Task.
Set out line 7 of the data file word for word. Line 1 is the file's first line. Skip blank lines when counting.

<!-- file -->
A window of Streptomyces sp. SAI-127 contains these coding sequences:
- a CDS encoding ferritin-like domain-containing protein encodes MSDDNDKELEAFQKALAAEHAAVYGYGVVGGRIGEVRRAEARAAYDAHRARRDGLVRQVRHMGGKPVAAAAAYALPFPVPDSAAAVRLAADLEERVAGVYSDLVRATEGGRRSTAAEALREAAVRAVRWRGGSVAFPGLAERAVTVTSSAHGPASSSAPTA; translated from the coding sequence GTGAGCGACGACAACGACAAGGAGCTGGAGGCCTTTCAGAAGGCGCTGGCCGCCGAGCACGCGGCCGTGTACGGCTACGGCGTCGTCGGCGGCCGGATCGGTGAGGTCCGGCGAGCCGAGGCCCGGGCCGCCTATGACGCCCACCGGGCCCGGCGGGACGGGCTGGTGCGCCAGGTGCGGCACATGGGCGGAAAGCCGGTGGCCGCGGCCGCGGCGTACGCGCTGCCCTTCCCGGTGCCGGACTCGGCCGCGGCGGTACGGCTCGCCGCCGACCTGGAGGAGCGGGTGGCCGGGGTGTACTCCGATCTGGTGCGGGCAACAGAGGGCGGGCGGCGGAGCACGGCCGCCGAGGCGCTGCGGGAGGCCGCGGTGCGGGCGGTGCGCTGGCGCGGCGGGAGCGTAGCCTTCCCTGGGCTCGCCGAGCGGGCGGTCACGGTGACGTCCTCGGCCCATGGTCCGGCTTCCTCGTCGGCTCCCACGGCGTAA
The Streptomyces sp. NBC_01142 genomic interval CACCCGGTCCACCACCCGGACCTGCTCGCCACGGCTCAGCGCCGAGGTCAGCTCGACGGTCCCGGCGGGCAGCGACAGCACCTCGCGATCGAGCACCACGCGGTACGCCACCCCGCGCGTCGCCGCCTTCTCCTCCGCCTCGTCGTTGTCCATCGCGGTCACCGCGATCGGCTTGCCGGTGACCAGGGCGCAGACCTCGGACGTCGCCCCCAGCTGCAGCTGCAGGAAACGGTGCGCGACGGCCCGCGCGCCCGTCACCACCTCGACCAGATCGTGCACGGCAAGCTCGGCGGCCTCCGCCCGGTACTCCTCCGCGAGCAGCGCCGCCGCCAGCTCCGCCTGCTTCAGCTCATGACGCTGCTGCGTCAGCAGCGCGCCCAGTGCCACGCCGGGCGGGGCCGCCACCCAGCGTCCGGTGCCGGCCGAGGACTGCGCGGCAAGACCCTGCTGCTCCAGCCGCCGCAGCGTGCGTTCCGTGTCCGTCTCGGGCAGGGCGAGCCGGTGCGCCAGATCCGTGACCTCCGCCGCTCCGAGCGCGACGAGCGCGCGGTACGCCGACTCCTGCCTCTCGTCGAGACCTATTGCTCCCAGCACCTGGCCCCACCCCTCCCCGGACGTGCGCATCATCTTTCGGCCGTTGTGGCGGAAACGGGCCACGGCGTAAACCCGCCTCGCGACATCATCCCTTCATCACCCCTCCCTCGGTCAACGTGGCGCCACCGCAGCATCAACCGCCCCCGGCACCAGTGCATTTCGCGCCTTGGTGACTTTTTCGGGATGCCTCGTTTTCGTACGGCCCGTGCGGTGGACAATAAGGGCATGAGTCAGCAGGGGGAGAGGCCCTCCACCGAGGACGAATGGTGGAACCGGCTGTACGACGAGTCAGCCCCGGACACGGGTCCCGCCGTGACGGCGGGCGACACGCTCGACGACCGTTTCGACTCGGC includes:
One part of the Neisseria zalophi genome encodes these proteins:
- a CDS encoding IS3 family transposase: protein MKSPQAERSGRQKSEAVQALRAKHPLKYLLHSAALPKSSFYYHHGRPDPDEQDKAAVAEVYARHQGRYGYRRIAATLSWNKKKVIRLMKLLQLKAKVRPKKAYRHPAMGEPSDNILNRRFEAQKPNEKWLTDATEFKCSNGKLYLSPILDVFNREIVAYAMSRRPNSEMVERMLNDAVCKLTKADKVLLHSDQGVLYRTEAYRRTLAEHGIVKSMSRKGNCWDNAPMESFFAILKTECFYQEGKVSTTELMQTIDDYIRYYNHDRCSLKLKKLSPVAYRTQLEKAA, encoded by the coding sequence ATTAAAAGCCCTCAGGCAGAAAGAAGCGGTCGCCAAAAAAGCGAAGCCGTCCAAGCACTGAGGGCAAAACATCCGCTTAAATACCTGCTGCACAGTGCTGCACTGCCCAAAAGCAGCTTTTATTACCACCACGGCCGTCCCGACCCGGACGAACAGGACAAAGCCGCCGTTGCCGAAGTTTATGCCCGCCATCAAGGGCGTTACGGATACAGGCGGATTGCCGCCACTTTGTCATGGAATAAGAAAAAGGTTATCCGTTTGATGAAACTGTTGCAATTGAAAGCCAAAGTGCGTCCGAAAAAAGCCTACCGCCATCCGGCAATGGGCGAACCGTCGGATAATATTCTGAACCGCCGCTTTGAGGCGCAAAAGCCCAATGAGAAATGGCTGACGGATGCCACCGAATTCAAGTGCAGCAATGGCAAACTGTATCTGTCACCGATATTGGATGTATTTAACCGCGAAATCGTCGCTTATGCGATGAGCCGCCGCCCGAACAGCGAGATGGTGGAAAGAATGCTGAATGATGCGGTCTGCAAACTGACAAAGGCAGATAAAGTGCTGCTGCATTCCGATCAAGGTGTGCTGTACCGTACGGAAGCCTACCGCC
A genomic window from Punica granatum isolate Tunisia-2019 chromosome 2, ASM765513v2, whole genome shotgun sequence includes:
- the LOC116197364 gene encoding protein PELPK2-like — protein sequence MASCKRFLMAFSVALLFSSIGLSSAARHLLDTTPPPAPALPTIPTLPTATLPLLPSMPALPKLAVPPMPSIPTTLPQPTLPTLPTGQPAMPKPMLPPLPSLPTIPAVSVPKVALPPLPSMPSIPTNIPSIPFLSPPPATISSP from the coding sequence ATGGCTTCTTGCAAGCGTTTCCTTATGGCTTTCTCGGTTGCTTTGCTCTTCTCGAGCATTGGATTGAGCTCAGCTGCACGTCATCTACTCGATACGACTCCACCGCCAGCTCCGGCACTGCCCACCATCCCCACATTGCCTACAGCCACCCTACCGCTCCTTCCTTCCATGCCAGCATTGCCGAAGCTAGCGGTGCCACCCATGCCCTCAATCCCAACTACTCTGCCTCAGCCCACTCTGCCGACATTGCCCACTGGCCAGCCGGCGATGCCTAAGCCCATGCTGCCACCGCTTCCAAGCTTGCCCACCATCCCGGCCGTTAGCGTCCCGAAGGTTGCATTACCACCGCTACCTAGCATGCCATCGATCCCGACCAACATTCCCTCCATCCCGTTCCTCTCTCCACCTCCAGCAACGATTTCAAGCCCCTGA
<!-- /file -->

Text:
- the LOC116197364 gene encoding protein PELPK2-like — protein sequence MASCKRFLMAFSVALLFSSIGLSSAARHLLDTTPPPAPALPTIPTLPTATLPLLPSMPALPKLAVPPMPSIPTTLPQPTLPTLPTGQPAMPKPMLPPLPSLPTIPAVSVPKVALPPLPSMPSIPTNIPSIPFLSPPPATISSP from the coding sequence ATGGCTTCTTGCAAGCGTTTCCTTATGGCTTTCTCGGTTGCTTTGCTCTTCTCGAGCATTGGATTGAGCTCAGCTGCACGTCATCTACTCGATACGACTCCACCGCCAGCTCCGGCACTGCCCACCATCCCCACATTGCCTACAGCCACCCTACCGCTCCTTCCTTCCATGCCAGCATTGCCGAAGCTAGCGGTGCCACCCATGCCCTCAATCCCAACTACTCTGCCTCAGCCCACTCTGCCGACATTGCCCACTGGCCAGCCGGCGATGCCTAAGCCCATGCTGCCACCGCTTCCAAGCTTGCCCACCATCCCGGCCGTTAGCGTCCCGAAGGTTGCATTACCACCGCTACCTAGCATGCCATCGATCCCGACCAACATTCCCTCCATCCCGTTCCTCTCTCCACCTCCAGCAACGATTTCAAGCCCCTGA